COBRA

COBRA

What we commonly refer to as COBRA, short-term health insurance for the unemployed, was included in the Consolidated Omnibus Budget Reconciliation Act of 1985.   It grants workers and their families the option to keep their group insurance health benefits for up to 18 months (although the exact time may vary depending on a number of factors). COBRA enables a worker to purchase health insurance through their ex-employer, if they are subject to a “qualifying event”, even though they no longer work there. A qualifying event includes the end of employment for any reason other than “gross misconduct”, or a reduction in work hours (again for anything other than gross misconduct). Only employers with 20 or more workers are subject to COBRA.

Cry Wolf Quotes

Governments at all levels are already financially strapped. A national program must not be self-defeating, i.e., it should not so increase the deficit structure as to impede economic recovery. The country’s main objective must remain a return to a healthy economic condition. This is the main problem facing the unemployed.

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Statement of Joseph F. Boyle, M.D., Chairman of the Board of Trustees, American Medical Association, Chicago, Accompanied by Dr. James Sammons, Executive Vice President and Harry Peterson, Director, Testimony, Senate Finance Committee.
04/21/1983 | Full Details | Law(s): COBRA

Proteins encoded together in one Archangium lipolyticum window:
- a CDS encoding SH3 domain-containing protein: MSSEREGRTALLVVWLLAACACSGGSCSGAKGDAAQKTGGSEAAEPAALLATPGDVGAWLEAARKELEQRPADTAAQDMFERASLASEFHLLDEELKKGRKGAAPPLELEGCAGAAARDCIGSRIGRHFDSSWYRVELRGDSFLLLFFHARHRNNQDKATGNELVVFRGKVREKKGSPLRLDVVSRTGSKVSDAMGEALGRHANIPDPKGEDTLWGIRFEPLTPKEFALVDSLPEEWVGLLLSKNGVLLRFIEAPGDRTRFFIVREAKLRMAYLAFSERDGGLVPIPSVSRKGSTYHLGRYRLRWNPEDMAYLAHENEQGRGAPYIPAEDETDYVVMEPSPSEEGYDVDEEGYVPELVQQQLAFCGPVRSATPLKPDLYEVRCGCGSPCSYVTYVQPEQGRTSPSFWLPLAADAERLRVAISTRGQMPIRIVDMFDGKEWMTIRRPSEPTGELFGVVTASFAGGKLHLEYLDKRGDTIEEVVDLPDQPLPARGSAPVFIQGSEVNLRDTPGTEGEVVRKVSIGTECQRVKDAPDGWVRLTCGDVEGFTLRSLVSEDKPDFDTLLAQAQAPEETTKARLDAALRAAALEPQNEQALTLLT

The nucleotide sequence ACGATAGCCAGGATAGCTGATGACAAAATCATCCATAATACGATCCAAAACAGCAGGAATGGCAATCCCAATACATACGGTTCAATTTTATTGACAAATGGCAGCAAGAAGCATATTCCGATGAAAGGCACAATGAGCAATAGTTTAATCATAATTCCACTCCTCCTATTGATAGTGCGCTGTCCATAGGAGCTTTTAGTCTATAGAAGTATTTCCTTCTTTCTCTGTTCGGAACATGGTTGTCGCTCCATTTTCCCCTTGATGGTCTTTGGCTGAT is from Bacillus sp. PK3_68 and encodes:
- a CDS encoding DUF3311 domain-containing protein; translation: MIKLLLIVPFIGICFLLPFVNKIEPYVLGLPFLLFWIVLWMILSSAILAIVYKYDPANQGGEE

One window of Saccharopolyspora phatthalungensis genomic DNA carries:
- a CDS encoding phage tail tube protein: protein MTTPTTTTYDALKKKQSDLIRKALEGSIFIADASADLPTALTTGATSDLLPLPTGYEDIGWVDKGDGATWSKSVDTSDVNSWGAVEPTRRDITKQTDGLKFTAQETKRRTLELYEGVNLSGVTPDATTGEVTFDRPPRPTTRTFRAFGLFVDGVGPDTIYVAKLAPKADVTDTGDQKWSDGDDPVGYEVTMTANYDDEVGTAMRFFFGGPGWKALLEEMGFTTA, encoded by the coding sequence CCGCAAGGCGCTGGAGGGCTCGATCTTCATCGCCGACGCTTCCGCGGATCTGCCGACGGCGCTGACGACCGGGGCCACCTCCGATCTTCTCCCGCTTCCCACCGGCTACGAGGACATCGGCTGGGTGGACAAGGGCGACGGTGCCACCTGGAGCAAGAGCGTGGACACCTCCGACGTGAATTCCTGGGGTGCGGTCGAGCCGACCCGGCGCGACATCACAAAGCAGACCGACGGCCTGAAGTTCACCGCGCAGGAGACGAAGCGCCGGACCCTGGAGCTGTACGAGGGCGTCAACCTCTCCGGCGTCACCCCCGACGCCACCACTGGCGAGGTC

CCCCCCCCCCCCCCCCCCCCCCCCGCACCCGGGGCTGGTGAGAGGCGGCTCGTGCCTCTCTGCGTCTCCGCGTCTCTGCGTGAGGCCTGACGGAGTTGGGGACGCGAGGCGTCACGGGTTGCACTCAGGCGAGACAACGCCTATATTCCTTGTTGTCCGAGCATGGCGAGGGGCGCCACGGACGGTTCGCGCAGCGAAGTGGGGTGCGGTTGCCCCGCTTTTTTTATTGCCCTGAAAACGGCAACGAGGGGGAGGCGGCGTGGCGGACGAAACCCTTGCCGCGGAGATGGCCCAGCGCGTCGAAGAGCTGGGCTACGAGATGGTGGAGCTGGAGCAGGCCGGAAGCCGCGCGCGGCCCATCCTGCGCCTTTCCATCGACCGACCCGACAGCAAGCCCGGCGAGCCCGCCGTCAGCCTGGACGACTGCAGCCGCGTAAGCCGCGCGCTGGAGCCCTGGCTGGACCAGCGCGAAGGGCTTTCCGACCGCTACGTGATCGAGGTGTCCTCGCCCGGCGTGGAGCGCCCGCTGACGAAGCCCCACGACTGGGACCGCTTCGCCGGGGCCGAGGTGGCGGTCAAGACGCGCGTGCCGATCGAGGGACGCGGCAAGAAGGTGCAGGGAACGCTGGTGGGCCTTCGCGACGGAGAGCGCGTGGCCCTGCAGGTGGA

In our view, any program created should be temporary. It should remain in place for a limited period of time with a sunset provision. Such a requirement would establish the need for Congress and the nation to reevaluate the continuation of or modifications to the program on a regular basis rather than creating another ‘untouchable’ entitlement program.

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Statement of Joseph F. Boyle, M.D., Chairman of the Board of Trustees, American Medical Association, Chicago, Accompanied by Dr. James Sammons, Executive Vice President and Harry Peterson, Director, Testimony, Senate Finance Committee.
04/21/1983 | Full Details | Law(s): COBRA

Finally, we vigorously oppose proposals that would mandate a minimum benefit package. This requirement goes beyond the problem being addressed and infringes on the right of employers and employees to develop the kind of health care coverage they want and can afford at a time when employers and employees are being very creative in the design and are negotiating a very hard line with the providers and carriers of health care for more cost effective health care plans. Such a requirement would be particularly onerous to small businesses, which have been most severely affected by the recent recession.

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Jan Peter Ozga, Director of Health Care, U.S. Chamber of Commerce, Testimony, Senate Finance Committee.
04/21/1983 | Full Details | Law(s): COBRA

We believe that the experience of the last few years teaches that in addressing problems of health care financing we should try at all costs to avoid the establishment of new Federal or State bureaucracies and regulatory regimes. We, further, should avoid the creation of new Government entitlement programs, the addition of new financial burdens on the Federal Health care budget, or the distortion of the marketplace by eliminating choice or reducing competition in health care.

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Don Bliss, Esq., National Association of Manufacturers, Testimony, Senate Finance Committee.
04/21/1983 | Full Details | Law(s): COBRA